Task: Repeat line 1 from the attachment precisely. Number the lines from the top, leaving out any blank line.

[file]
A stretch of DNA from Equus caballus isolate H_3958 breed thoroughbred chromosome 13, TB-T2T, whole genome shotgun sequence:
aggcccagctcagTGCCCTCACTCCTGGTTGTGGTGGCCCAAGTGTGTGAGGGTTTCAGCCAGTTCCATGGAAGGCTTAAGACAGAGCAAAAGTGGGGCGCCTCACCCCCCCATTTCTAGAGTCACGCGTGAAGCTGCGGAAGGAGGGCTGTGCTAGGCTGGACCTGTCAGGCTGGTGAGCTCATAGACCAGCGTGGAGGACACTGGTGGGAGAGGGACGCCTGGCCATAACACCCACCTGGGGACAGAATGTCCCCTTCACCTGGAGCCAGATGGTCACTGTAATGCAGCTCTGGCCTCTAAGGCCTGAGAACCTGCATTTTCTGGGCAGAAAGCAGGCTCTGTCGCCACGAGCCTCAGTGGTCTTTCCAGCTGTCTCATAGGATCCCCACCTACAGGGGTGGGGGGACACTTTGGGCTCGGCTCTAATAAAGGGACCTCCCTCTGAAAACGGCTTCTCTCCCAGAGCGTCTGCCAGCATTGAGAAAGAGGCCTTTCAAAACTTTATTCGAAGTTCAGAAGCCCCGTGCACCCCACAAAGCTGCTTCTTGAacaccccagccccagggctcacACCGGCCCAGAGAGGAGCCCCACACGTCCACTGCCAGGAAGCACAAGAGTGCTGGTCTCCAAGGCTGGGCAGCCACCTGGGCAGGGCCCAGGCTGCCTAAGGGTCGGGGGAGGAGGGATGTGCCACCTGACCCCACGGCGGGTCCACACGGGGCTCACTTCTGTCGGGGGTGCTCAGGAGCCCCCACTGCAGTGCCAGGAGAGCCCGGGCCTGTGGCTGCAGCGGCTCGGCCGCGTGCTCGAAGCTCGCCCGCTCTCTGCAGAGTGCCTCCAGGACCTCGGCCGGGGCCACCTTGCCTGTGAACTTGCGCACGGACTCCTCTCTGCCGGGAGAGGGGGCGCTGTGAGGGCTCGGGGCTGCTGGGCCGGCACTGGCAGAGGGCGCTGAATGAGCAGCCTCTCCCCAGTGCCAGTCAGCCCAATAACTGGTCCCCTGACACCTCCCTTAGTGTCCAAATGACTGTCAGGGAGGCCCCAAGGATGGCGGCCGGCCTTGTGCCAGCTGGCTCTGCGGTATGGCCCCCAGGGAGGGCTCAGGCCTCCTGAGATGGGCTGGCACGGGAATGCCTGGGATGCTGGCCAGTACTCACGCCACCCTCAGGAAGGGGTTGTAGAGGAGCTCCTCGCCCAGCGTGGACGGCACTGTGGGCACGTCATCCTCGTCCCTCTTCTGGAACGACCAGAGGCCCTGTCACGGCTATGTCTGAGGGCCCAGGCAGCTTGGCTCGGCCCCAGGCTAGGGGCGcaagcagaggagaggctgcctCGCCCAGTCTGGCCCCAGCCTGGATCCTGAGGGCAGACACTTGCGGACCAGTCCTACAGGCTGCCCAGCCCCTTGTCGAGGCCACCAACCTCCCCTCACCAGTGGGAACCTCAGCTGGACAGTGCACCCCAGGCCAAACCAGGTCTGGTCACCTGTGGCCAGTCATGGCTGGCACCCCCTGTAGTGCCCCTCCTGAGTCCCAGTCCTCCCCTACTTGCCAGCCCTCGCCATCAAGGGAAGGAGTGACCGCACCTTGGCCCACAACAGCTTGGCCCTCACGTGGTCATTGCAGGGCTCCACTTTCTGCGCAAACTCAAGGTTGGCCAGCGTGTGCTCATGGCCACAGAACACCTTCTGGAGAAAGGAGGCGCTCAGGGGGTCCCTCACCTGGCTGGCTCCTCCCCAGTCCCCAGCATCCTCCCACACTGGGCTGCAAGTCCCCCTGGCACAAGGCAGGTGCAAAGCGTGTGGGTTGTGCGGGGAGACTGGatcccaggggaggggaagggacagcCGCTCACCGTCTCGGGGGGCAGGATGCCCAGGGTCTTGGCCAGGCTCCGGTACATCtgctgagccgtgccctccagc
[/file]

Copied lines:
A stretch of DNA from Equus caballus isolate H_3958 breed thoroughbred chromosome 13, TB-T2T, whole genome shotgun sequence: